Happy Friday, everyone! Are you all ready for the new year?
With New Year’s Day on the way, many people look toward the future, with resolutions and ideas on how we can improve ourselves and our lives. Today, however, we’re going to take a step back and soak in some nostalgia with Pokemon Puzzle Challenge.
Released in North America in December 2000, Pokemon Puzzle Challenge was a side Pokemon game for the GameBoy Color. It was styled after the Japan-released Panel de Pon, which was then known as Tetris Attack in North America, despite having no resemblance to the actual Tetris game.
The concept — being faced with a grid of stacks of colored blocks that are cleared when three or more of the same colored blocks are arranged horizontally or vertically — was used with several side games from Nintendo, including a minigame in Animal Crossing: New Leaf and the Nintendo 64 version of this game Pokemon Puzzle League.
While the Nintendo 64 port of this game focused on the anime characters, Pokemon Puzzle Challenge follows the main Pokemon characters of the Gold and Silver games, like Chikorita, Cyndaquil, and Totodile, along with the second generation’s main protagonist. During the Challenge mode, the player battles with the Johto gym leaders and their Pokemon. The opponent Pokemon has an HP bar that the player and his/her chosen Pokemon partner for the battle can deplete with combos created by clearing blocks. Challenge also allows players to unlock even more Pokemon partners (and even eggs!) by defeating certain conditions.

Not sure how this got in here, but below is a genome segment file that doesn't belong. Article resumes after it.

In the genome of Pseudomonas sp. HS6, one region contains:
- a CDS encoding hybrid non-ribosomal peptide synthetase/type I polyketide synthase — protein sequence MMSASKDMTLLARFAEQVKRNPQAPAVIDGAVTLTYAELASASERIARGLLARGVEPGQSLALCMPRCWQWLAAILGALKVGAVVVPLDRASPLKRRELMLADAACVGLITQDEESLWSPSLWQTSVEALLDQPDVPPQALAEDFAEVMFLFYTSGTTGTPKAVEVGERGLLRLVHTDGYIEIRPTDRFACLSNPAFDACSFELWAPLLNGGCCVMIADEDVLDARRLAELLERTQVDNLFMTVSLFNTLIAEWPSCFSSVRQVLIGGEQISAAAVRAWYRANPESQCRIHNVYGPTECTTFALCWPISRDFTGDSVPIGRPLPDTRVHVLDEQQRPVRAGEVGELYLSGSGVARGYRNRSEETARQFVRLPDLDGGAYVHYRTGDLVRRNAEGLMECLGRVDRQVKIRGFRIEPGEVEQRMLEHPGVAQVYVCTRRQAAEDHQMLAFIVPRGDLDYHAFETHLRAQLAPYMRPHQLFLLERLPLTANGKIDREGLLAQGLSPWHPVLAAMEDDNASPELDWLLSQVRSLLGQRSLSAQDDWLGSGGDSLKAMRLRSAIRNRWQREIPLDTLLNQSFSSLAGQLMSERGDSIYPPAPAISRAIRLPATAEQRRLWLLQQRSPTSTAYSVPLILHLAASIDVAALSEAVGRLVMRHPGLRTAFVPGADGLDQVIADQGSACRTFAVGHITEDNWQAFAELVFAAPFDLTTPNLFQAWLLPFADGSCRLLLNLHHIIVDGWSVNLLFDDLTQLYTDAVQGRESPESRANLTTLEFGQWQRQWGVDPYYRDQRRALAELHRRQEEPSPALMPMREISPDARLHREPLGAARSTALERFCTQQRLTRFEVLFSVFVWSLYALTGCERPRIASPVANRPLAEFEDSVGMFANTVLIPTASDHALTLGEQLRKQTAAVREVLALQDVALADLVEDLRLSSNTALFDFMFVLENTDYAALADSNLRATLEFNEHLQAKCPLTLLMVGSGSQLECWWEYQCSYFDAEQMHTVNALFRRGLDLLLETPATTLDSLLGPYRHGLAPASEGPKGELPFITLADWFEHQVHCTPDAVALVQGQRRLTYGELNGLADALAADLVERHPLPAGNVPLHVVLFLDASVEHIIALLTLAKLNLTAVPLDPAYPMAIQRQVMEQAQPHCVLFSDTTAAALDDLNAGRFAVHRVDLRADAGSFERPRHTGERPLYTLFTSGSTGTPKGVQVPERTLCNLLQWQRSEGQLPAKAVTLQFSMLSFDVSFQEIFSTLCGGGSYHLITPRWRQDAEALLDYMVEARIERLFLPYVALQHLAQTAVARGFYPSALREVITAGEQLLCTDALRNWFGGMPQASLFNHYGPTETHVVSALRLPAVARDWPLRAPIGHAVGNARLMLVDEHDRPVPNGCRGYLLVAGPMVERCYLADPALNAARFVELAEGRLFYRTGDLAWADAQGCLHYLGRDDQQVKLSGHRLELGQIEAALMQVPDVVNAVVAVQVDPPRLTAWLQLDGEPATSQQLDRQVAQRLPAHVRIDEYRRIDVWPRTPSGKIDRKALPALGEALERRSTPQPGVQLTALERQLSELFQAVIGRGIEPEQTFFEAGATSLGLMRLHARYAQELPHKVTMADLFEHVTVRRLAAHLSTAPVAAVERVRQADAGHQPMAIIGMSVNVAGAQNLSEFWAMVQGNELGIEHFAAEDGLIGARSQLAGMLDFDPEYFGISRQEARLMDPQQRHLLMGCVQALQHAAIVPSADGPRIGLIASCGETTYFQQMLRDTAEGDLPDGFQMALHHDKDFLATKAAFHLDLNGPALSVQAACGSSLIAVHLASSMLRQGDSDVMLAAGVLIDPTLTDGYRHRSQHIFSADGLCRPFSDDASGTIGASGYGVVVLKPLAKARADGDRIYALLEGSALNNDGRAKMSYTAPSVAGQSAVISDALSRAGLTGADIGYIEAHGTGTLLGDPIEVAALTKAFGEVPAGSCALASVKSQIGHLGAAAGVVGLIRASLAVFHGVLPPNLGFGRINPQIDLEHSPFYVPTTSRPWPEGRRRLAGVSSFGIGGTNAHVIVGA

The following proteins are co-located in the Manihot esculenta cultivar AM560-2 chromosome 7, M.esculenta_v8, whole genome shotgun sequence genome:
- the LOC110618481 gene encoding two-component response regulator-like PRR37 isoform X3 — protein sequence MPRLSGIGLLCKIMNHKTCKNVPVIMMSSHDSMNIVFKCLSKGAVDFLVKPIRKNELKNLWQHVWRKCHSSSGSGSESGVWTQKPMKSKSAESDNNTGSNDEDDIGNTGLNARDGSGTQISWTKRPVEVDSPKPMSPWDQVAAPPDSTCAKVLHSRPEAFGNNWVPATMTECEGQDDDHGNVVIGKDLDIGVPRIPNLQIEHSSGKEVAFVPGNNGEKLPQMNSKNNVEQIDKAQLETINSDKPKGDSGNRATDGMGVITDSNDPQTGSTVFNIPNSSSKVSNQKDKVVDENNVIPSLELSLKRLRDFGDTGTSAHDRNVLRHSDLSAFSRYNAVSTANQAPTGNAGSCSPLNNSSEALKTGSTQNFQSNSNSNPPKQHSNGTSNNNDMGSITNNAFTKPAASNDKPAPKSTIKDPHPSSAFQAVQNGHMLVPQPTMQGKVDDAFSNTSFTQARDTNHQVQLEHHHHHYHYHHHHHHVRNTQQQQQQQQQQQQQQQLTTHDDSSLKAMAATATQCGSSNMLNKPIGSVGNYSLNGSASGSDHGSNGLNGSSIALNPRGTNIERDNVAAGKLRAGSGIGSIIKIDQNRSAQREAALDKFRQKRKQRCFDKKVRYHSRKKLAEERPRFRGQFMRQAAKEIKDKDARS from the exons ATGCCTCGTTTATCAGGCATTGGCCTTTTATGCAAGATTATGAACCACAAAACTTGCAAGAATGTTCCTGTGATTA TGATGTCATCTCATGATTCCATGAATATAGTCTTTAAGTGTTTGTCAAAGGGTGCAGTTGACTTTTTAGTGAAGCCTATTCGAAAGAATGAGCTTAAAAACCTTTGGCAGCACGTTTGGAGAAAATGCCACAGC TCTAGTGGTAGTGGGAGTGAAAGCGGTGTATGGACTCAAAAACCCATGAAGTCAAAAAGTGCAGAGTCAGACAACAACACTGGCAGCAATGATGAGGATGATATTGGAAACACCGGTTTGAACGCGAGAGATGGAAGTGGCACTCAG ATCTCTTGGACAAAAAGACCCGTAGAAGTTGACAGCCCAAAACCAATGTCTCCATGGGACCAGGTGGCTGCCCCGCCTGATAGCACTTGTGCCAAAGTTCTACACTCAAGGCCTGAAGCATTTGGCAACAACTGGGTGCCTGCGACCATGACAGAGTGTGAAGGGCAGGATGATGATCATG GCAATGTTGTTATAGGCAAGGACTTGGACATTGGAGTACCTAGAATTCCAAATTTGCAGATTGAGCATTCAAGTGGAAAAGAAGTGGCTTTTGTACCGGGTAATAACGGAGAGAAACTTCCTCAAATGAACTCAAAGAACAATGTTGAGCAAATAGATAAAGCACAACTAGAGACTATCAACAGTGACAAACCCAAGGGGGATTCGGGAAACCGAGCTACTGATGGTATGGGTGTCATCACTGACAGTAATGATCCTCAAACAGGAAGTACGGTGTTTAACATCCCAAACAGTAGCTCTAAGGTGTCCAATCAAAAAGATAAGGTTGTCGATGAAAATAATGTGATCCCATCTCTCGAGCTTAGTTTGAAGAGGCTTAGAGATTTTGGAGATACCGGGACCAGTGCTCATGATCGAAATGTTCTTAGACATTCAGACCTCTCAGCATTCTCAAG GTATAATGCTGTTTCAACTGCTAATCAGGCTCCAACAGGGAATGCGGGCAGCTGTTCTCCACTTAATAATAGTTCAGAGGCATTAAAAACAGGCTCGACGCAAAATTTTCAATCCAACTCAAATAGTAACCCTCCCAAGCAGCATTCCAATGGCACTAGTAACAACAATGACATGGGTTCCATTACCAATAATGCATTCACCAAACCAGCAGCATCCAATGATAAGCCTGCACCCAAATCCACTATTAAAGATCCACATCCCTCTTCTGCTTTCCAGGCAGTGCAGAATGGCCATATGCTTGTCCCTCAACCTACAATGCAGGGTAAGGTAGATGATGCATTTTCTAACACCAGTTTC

Other modes include Marathon, Time Zone, Line Clear, Puzzle, and Garbage. Marathon plays until the player loses when the grid of blocks reaches the top of the screen. Time Zone is timed play, and Line Clear is beaten when a player clears blocks beneath a line. Puzzle involves certain conditions — such as a limited number of moves or combo requirements — to beat, and Garbage is a more difficult version of Marathon, where barriers fall and hinder the player.
Pokemon Puzzle Challenge was released on Nintendo’s Virtual Console for North America in November 2014, going for less than $10 at the time of this post. It’s a fun puzzle game that’s not too long or strenuous, a perfect game to sit and play while relaxing. And it’s Pokemon — what more could you want?